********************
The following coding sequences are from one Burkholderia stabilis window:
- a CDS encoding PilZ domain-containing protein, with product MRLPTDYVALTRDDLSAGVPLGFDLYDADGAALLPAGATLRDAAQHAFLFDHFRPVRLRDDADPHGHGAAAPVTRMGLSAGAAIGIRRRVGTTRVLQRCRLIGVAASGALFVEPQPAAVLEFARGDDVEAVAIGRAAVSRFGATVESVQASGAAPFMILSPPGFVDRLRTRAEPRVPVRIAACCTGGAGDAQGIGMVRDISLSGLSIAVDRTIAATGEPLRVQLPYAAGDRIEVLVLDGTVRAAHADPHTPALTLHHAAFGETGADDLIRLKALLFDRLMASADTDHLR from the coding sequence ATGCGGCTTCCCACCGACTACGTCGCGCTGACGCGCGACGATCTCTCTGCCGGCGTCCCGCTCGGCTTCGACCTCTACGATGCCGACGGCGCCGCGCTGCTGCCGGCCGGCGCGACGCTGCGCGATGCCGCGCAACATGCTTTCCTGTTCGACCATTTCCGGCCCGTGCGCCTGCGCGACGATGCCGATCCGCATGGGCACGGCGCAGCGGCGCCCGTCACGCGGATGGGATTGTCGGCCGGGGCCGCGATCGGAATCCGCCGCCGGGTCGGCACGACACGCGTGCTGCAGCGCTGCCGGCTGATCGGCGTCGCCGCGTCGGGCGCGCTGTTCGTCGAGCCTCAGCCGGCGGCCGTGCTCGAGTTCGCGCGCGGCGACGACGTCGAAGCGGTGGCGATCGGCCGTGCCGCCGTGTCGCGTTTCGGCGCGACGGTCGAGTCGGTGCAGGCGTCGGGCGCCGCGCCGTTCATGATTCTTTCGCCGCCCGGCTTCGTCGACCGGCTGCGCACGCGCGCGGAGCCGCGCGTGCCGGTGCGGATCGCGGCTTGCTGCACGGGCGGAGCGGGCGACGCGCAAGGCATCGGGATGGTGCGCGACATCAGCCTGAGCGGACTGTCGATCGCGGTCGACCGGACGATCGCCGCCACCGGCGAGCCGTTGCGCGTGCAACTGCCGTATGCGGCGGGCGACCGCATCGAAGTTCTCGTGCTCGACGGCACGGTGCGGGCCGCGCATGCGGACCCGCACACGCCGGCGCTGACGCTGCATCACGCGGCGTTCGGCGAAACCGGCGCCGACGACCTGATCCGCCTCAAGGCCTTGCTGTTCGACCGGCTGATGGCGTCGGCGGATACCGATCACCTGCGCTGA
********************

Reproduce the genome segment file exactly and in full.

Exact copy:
The following coding sequences are from one Burkholderia stabilis window:
- a CDS encoding PilZ domain-containing protein, with product MRLPTDYVALTRDDLSAGVPLGFDLYDADGAALLPAGATLRDAAQHAFLFDHFRPVRLRDDADPHGHGAAAPVTRMGLSAGAAIGIRRRVGTTRVLQRCRLIGVAASGALFVEPQPAAVLEFARGDDVEAVAIGRAAVSRFGATVESVQASGAAPFMILSPPGFVDRLRTRAEPRVPVRIAACCTGGAGDAQGIGMVRDISLSGLSIAVDRTIAATGEPLRVQLPYAAGDRIEVLVLDGTVRAAHADPHTPALTLHHAAFGETGADDLIRLKALLFDRLMASADTDHLR from the coding sequence ATGCGGCTTCCCACCGACTACGTCGCGCTGACGCGCGACGATCTCTCTGCCGGCGTCCCGCTCGGCTTCGACCTCTACGATGCCGACGGCGCCGCGCTGCTGCCGGCCGGCGCGACGCTGCGCGATGCCGCGCAACATGCTTTCCTGTTCGACCATTTCCGGCCCGTGCGCCTGCGCGACGATGCCGATCCGCATGGGCACGGCGCAGCGGCGCCCGTCACGCGGATGGGATTGTCGGCCGGGGCCGCGATCGGAATCCGCCGCCGGGTCGGCACGACACGCGTGCTGCAGCGCTGCCGGCTGATCGGCGTCGCCGCGTCGGGCGCGCTGTTCGTCGAGCCTCAGCCGGCGGCCGTGCTCGAGTTCGCGCGCGGCGACGACGTCGAAGCGGTGGCGATCGGCCGTGCCGCCGTGTCGCGTTTCGGCGCGACGGTCGAGTCGGTGCAGGCGTCGGGCGCCGCGCCGTTCATGATTCTTTCGCCGCCCGGCTTCGTCGACCGGCTGCGCACGCGCGCGGAGCCGCGCGTGCCGGTGCGGATCGCGGCTTGCTGCACGGGCGGAGCGGGCGACGCGCAAGGCATCGGGATGGTGCGCGACATCAGCCTGAGCGGACTGTCGATCGCGGTCGACCGGACGATCGCCGCCACCGGCGAGCCGTTGCGCGTGCAACTGCCGTATGCGGCGGGCGACCGCATCGAAGTTCTCGTGCTCGACGGCACGGTGCGGGCCGCGCATGCGGACCCGCACACGCCGGCGCTGACGCTGCATCACGCGGCGTTCGGCGAAACCGGCGCCGACGACCTGATCCGCCTCAAGGCCTTGCTGTTCGACCGGCTGATGGCGTCGGCGGATACCGATCACCTGCGCTGA